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1000 cub cadet


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#1 234-IA

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Posted 29 July 2011 - 05:53 PM

saw a '75 1000 cub cadet w/less than 600 hrs advertised. are these good tractors? how is part availability? what engine would it have? any particular things to look at aside from general wear?

thanks in advance

#2 briguy

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Posted 29 July 2011 - 08:33 PM

A model 1000 would have a 10hp K241 Kohler engine. It has a 3spd forward 1 reverse gear drive rear end. This is what is know as a "quietline" tractor, meaning it was the first model with side panels. The main problem on this model would be worn out rubber engine mounts (ISO mounts). The steering can get a little worn, but that's common to all the old cadets. Both are easy fixes. Parts availability for the wear items is still good (but getting more pricey everyday). NLA parts are readily available on Ebay. This tractor would run a 38 to 44 inch deck. If it's got a good running engine (non-smoker), no options (rear lift, creeper drive, lights on that model) and a decent deck, then I'd say it's a 300 to 500 dollar machine depending on overall condition.

http://www.xtrememot...det_History.htm
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'63 Cub Cadet Original, '64 100,'65 70, '66 71, '70 127, '75 1650

#3 Dr. EVIL

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Posted 30 July 2011 - 06:55 AM

Another weak spot on the Quietline gear drives is the driving disc on the engine clutch, because the engine moves around on the rubber mounts the disc has to flex and they will eventually crack and require replacement. All the earlier GD clutch drivers were made from thcker steel and didn't flex/crack.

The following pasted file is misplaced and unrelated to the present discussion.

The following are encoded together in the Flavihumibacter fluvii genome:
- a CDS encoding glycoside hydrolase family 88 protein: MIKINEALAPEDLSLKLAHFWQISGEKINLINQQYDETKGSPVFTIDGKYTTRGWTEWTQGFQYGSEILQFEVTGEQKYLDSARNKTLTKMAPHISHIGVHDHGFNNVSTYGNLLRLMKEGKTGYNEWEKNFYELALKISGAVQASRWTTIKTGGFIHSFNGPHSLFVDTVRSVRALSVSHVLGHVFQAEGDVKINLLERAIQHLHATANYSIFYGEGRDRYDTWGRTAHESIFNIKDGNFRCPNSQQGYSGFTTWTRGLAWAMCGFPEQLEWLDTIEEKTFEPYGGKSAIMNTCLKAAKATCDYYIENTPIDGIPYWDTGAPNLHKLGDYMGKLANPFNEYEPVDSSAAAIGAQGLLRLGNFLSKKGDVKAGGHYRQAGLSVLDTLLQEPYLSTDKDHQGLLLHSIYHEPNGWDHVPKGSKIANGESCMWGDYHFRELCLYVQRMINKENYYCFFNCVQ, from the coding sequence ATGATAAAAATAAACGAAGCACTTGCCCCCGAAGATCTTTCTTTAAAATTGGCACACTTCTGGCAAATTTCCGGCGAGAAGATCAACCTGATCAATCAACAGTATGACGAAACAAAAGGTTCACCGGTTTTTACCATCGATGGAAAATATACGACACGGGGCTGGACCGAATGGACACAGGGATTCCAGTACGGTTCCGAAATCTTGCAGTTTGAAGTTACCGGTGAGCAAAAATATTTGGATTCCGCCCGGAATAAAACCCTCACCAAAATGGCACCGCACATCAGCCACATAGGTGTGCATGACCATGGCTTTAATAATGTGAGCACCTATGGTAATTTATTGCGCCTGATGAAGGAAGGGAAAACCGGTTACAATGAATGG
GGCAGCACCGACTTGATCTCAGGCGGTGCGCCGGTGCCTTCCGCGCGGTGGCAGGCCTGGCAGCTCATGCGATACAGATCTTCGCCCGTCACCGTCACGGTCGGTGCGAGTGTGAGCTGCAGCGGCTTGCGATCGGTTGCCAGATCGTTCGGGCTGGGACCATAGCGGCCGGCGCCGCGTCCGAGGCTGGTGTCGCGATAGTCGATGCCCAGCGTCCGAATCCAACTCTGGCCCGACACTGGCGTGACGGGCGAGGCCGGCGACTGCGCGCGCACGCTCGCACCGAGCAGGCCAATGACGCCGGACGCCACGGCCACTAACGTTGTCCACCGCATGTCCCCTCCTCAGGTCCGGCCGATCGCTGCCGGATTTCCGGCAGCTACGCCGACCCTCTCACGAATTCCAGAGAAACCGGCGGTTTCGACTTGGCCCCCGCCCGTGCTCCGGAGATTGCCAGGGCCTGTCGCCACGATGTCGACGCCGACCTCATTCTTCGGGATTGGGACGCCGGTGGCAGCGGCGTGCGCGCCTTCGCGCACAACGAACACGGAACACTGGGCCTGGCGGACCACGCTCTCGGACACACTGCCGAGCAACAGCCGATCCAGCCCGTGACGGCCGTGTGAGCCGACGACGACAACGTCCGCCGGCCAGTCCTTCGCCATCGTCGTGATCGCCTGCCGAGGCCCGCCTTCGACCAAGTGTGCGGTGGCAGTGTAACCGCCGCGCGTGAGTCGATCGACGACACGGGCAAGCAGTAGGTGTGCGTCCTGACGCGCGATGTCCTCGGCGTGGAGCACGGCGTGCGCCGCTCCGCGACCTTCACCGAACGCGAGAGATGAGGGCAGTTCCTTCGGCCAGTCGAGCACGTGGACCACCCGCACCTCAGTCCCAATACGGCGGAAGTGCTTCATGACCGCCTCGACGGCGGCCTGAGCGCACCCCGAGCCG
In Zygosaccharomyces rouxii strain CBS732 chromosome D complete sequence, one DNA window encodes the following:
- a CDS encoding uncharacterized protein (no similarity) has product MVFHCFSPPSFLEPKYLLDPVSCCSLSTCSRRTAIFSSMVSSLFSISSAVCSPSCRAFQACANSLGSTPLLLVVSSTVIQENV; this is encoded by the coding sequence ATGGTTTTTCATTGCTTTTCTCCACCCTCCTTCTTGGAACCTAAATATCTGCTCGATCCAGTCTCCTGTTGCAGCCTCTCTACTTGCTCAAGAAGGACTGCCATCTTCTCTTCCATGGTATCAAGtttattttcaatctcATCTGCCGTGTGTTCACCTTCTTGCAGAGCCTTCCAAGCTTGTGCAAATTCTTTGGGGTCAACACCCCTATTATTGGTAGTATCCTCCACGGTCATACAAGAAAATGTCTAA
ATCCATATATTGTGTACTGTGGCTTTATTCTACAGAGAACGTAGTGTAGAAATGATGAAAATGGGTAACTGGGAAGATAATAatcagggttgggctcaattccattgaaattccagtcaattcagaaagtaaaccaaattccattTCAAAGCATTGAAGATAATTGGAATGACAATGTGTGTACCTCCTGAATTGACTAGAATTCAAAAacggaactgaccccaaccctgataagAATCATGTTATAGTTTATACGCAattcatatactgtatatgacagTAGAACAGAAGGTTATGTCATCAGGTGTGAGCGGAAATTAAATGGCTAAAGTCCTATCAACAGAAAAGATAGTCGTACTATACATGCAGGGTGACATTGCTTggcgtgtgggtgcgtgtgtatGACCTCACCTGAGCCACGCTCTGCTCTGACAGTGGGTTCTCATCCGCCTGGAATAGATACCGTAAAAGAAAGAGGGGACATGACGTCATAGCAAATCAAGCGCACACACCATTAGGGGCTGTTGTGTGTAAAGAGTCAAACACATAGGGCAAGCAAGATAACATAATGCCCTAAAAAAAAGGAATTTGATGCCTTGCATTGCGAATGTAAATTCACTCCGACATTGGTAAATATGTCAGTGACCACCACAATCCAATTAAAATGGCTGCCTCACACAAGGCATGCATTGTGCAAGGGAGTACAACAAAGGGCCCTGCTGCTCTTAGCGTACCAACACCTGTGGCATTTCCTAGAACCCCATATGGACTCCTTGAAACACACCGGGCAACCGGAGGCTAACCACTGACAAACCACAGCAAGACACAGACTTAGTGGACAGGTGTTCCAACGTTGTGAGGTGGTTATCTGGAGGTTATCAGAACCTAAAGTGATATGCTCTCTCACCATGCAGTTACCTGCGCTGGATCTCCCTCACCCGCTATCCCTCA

The PTO was an elec clutch, similar in operation to a car's AC compressor clutch. They seem to be durable enough, but they turn on with a switch, so they're ON or OFF, you can't feather them into engagement.

They had a small bendix style starter, and the generator, actually was an alternator incorporated into the flywheel, they're more of a hassle to work on than the older style starter/generator which hung out in the open. But I don;t think they required as much repair as the S/G's did.

They're a solid tractor, other than the rubber engine mounts. Parts are readily available, but as Briguy says, they keep getting more expensive all the time.

#4 briguy

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Posted 30 July 2011 - 07:08 AM

Another weak spot on the Quietline gear drives is the driving disc on the engine clutch, because the engine moves around on the rubber mounts the disc has to flex and they will eventually crack and require replacement. All the earlier GD clutch drivers were made from thcker steel and didn't flex/crack.

The PTO was an elec clutch, similar in operation to a car's AC compressor clutch. They seem to be durable enough, but they turn on with a switch, so they're ON or OFF, you can't feather them into engagement.

They had a small bendix style starter, and the generator, actually was an alternator incorporated into the flywheel, they're more of a hassle to work on than the older style starter/generator which hung out in the open. But I don;t think they required as much repair as the S/G's did.

They're a solid tractor, other than the rubber engine mounts. Parts are readily available, but as Briguy says, they keep getting more expensive all the time.


The nice thing about the 10hp in those is that they just don't shake that much (unlike my 1650 which is a vibrating s.o.b.). If the ISO mounts are shot I would consider just getting a set of solid mounts that the puller like to use. Like Dr. Evil said, if the rubber mounts go bad it can cause clutch problems, the solid mounts would help with that. I almost like the bendix starters, they crank the engine over faster and seem to start a little easier than the generator setup.
When you've said Wisconsin, you've said it all!

'63 Cub Cadet Original, '64 100,'65 70, '66 71, '70 127, '75 1650



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